Hicks knows Seahawks' Wilson is a winner

Mariners catcher grew up and played baseball with star quarterback

Hicks knows Seahawks' Wilson is a winner

SEATTLE -- In the National Football League, Russell Wilson is the little guy doing huge things as quarterback of the Seahawks. But Mariners catcher John Hicks remembers Wilson in a different way.

To Hicks, Wilson was the big guy on their youth baseball team when they were 13 and 14 years old growing up in Richmond, Va. And he stands just as big in Hicks' eyes now, even as a 5-foot-11 quarterback.

"I'm happy for Russell," said Hicks, one of the Mariners' top young catching prospects. "He's a great guy and he goes about his business the right way. He's a guy people can look up to and you know he is going about the job the right way. He's a great leader and he's a winner. That's the biggest thing you can say about him."

That was true back in 2002 and '03, when Wilson and Hicks were teammates on the Richmond Riverdogs traveling squad. Wilson was a 13-year-old already throwing in the mid-80s.

"He matured earlier than everyone," said Hicks, who is preparing to challenge for a job with the Mariners this spring after playing for Triple-A Tacoma last season. "He was the biggest person there, which is the complete opposite of what it is now. So he was bigger than everyone and throwing so hard at that age, it was kind of like, this guy, if he keeps getting better he's going to be unbelievable. He hit that growth spurt early and didn't keep going, but his arm continued to get better. The way he throws a football is pretty impressive."

Wilson and Hicks wound up going to different high schools, but Hicks kept an eye on his former teammate and the two wound up competing against each other in the ACC in college when Hicks earned a scholarship to Virginia and Wilson was playing football and baseball at North Carolina State.

Hicks, who is a year younger than Wilson, still relishes getting a pair of hits off his friend in a game in 2010, before Wilson was selected by the Rockies in the fourth round of the First-Year Player Draft and wound up playing 32 games of Class A ball prior to transferring to Wisconsin for his final season of football eligibility.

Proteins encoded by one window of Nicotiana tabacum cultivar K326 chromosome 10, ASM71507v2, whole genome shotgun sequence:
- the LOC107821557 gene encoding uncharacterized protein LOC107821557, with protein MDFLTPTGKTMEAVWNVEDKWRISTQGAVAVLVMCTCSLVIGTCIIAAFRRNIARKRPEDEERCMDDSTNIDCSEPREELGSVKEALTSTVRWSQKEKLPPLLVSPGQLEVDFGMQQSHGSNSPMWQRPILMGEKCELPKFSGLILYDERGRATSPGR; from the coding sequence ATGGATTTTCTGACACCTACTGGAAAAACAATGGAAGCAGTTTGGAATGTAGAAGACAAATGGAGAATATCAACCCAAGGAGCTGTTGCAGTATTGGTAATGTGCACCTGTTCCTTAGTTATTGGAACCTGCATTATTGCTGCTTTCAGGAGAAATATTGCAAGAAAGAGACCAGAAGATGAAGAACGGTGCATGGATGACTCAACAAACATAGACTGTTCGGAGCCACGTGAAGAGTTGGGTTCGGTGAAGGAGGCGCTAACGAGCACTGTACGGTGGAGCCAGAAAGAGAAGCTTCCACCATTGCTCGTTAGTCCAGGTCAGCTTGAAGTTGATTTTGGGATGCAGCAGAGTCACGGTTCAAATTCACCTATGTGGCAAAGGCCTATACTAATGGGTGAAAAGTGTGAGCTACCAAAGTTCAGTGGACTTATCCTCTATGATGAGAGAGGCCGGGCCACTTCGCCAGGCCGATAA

"He was good," said Hicks. "He'd have been a lot better if he hadn't had football, if he'd had the whole year to work on baseball. It's so tough to play baseball and then go away and come back. Anybody who does that, your numbers are going to be down compared to what they could be."

Wilson played second base for the Tri-City Dust Devils, the Rockies' Class A (short-season) squad in the Northwest League in 2010, hitting .230 with two home runs and 11 RBIs. The following summer, he hit .228 with three homers and 15 RBIs in 61 games for Class A Asheville in the South Atlantic League before informing the Rockies that he was going to pursue a career in the NFL.

That turned out to be a prudent choice for both Wilson and the Seahawks, who'll be competing for their second straight Super Bowl championship this Sunday against the Patriots.

For Hicks, it's fun watching his childhood friend playing on the largest stage in sports. And while he never could have imagined things working out quite this way, he did see signs of what makes Wilson special even as a teammate on a youth baseball team a dozen years ago.

"He's so composed, which is so big in any sport, whether it's baseball or football," Hicks said. "He uses that to his advantage. He never freaks out. To throw four interceptions and come back like that in their last game, that was unreal. It's not how you start, it's how you finish, for sure."

Greg Johns is a reporter for MLB.com. Follow him on Twitter @GregJohnsMLB as well as his Mariners Musings blog. This story was not subject to the approval of Major League Baseball or its clubs.